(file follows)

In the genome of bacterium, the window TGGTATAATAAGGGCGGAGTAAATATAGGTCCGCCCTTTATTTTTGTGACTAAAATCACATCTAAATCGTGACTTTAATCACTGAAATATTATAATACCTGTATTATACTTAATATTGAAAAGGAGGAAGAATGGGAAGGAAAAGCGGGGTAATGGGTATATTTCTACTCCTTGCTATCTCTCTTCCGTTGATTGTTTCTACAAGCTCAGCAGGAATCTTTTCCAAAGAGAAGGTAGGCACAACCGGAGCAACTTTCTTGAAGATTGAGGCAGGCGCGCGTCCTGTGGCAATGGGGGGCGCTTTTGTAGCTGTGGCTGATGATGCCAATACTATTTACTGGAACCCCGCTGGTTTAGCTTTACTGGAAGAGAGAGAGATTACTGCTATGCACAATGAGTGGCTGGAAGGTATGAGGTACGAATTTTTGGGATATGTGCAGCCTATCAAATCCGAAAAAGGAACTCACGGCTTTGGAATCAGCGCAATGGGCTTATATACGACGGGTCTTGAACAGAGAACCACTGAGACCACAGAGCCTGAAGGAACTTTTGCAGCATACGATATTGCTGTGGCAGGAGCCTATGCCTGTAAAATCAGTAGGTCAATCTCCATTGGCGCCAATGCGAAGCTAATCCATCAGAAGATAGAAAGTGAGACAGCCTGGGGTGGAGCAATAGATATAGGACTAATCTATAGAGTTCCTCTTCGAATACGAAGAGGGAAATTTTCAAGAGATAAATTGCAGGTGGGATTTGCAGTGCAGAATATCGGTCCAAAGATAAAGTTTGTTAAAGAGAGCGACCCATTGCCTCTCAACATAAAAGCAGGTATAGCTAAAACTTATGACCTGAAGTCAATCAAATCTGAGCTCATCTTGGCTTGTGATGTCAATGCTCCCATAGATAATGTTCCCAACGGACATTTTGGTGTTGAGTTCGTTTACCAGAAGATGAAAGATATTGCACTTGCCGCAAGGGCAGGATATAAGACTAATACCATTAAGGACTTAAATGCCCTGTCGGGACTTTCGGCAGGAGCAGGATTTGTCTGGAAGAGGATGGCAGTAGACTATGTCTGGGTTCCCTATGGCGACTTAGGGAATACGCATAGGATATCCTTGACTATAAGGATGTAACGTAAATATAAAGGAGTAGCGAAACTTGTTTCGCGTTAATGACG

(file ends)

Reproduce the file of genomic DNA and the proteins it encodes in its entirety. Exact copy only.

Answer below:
In the genome of bacterium, the window TGGTATAATAAGGGCGGAGTAAATATAGGTCCGCCCTTTATTTTTGTGACTAAAATCACATCTAAATCGTGACTTTAATCACTGAAATATTATAATACCTGTATTATACTTAATATTGAAAAGGAGGAAGAATGGGAAGGAAAAGCGGGGTAATGGGTATATTTCTACTCCTTGCTATCTCTCTTCCGTTGATTGTTTCTACAAGCTCAGCAGGAATCTTTTCCAAAGAGAAGGTAGGCACAACCGGAGCAACTTTCTTGAAGATTGAGGCAGGCGCGCGTCCTGTGGCAATGGGGGGCGCTTTTGTAGCTGTGGCTGATGATGCCAATACTATTTACTGGAACCCCGCTGGTTTAGCTTTACTGGAAGAGAGAGAGATTACTGCTATGCACAATGAGTGGCTGGAAGGTATGAGGTACGAATTTTTGGGATATGTGCAGCCTATCAAATCCGAAAAAGGAACTCACGGCTTTGGAATCAGCGCAATGGGCTTATATACGACGGGTCTTGAACAGAGAACCACTGAGACCACAGAGCCTGAAGGAACTTTTGCAGCATACGATATTGCTGTGGCAGGAGCCTATGCCTGTAAAATCAGTAGGTCAATCTCCATTGGCGCCAATGCGAAGCTAATCCATCAGAAGATAGAAAGTGAGACAGCCTGGGGTGGAGCAATAGATATAGGACTAATCTATAGAGTTCCTCTTCGAATACGAAGAGGGAAATTTTCAAGAGATAAATTGCAGGTGGGATTTGCAGTGCAGAATATCGGTCCAAAGATAAAGTTTGTTAAAGAGAGCGACCCATTGCCTCTCAACATAAAAGCAGGTATAGCTAAAACTTATGACCTGAAGTCAATCAAATCTGAGCTCATCTTGGCTTGTGATGTCAATGCTCCCATAGATAATGTTCCCAACGGACATTTTGGTGTTGAGTTCGTTTACCAGAAGATGAAAGATATTGCACTTGCCGCAAGGGCAGGATATAAGACTAATACCATTAAGGACTTAAATGCCCTGTCGGGACTTTCGGCAGGAGCAGGATTTGTCTGGAAGAGGATGGCAGTAGACTATGTCTGGGTTCCCTATGGCGACTTAGGGAATACGCATAGGATATCCTTGACTATAAGGATGTAACGTAAATATAAAGGAGTAGCGAAACTTGTTTCGCGTTAATGACG